They are coming home, but what happens for members of the military once they are home? Last year there were 349 reported suicides in military personnel with suicides among veterans exceeding that of active-duty troops. It can be difficult to shut out the sounds of battle and reconnect with families not seen for many months.
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For one group of military families, a well-known El Dorado County sport might be one of the answers.
The Jeepers Jamboree, a world-renowned off-roading event over the Rubicon Trail, celebrated its 60th year in 2012 and the organization commissioned a lot of cooler packs with its logo on them to give out to participants.
“We had some left over,” said Dan Mainwaring, board member of Jeepers Jamboree Inc., “and I gave a couple to friends.” One of the friends, fellow Jeeper Mike McGinity, sent a cooler pack and some Jeeper gear to his son, Eddie, a staff sergeant in the U.S. Army.
Edward McGinity and the rest of the men of 3rd Battalion, 509th Airborne, 25th Infantry, Able Company had just returned from a 10-month deployment to Afghanistan. It was McGinity’s second deployment to Afghanistan after a 15-month deployment to Iraq. McGinity, born and raised in El Dorado County and a 2005 Union Mine High School graduate, went into the Army directly from high school and he is a lifelong Jeeper.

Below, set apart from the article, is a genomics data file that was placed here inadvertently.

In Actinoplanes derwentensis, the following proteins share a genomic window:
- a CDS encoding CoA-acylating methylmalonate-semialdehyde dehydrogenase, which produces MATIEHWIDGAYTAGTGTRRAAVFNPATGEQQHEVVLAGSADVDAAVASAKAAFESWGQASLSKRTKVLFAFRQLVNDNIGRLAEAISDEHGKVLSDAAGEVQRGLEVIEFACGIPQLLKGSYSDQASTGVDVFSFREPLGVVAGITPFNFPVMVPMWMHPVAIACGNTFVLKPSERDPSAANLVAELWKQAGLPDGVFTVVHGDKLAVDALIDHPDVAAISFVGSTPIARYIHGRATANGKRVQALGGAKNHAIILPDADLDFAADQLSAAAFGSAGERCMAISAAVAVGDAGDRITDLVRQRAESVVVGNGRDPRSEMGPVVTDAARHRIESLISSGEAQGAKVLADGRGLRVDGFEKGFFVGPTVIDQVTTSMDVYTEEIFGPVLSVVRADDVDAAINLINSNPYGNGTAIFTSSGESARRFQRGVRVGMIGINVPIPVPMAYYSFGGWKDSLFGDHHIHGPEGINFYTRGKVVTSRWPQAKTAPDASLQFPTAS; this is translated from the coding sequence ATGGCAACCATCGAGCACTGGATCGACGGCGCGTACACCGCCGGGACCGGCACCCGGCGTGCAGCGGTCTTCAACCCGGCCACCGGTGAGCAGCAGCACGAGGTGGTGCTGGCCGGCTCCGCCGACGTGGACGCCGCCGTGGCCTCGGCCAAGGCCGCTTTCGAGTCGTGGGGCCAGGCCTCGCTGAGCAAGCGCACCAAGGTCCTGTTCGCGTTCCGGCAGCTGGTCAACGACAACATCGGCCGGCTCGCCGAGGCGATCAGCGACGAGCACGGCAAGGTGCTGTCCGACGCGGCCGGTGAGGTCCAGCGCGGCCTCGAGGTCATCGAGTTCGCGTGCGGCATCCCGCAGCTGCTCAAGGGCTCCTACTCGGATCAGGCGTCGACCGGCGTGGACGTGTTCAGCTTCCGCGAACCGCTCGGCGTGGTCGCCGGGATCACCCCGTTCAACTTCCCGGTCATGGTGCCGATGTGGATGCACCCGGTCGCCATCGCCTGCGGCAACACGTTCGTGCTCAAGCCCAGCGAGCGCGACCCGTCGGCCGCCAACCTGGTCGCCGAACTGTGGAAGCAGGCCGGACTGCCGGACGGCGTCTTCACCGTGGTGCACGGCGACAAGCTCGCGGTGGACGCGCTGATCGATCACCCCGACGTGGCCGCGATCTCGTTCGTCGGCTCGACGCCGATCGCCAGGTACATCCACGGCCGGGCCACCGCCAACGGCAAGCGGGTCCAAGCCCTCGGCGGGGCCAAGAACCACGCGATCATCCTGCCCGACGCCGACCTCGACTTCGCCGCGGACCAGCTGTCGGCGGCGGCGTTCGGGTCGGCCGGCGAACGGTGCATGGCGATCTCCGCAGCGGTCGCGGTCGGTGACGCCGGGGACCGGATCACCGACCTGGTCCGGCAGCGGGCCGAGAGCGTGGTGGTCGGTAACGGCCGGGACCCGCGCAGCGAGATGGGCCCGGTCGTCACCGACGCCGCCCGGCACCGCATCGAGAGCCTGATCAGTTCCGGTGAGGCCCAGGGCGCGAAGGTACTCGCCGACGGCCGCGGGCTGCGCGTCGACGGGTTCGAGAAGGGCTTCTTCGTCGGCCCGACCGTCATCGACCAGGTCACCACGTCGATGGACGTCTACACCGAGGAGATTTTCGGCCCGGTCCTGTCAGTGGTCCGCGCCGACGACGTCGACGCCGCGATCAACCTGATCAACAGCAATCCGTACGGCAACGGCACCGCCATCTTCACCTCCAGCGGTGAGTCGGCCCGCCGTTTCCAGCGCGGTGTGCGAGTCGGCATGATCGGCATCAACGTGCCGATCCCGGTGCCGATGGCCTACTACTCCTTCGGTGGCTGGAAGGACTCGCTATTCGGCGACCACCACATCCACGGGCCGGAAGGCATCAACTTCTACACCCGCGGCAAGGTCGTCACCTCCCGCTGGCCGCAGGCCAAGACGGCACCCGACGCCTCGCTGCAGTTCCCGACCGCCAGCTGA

“His dad has been Jeeping and going to the Jamboree for about 40 years,” said Carol McGinity, Eddie’s mother. “He was born in the back of a Jeep and that’s where his car seat was too.”
Based in Fort Richardson in Anchorage, Eddie McGinity, 25, organized a Jeeper club with his fellow infantry mortarmen to help blow off steam and have some fun.
McGinity knows about families and Jeeping. His parents, Mike and Carol McGinity, raised all three of their children as Jeepers. Eddie McGinity is married to Terra and has two daughters, Alyssa, 6, and Layla, 2.
When McGinity received his cooler pack, he put in a request for 10 more, so that all the members of his club would have one. Mainwaring and Lacey Stiles gathered the packs to donate. Mainwaring talked to the American Legion Post 119, where both he and Eddie McGinity are members and the Post, with members Lee Sanders and John Shetler organizing it, paid for shipping the packs to Alaska.
“Not all of the guys have Jeeps; some of them have cars or trucks, but about 10 of us go out at a time with our families,” said McGinity. The group travels the trails around Anchorage, with the favorite trail being the one to Ruby Lake outside Sutton. That trail is one of the longer ones, ranging from easy to moderate and gives more opportunity to see wild Alaska.
“Jeeping around Anchorage is completely different than here,” said McGinity. “There isn’t as much rock there and there is a lot of mud and small rock with boggy marshes. Lakes pop up in the middle of nowhere.”
The cooler pack carries lunch. As the Jeep travels down the trail, Alyssa plays video games in the backseat, Layla snoozes in her car seat. Terra is a passenger sometimes; other times she drives. It’s a family event with mountains and glaciers in the background.
Staff Sgt. McGinity and his family will be transferring to Ft. Benning, Ga., for his next assignment as a drill sergeant. The weather and scenery will be radically different, but Jeeping with the family will still be part of the package.
The 61st Jeepers Jamboree runs from July 25 to July 28 and registration is already under way. For more information, call 530 333-4771 or visit the Website at jeepersjamboree.com.
Contact Wendy Schultz at 530-344-5069 or firstname.lastname@example.org. Follow @WSchultzMtDemo.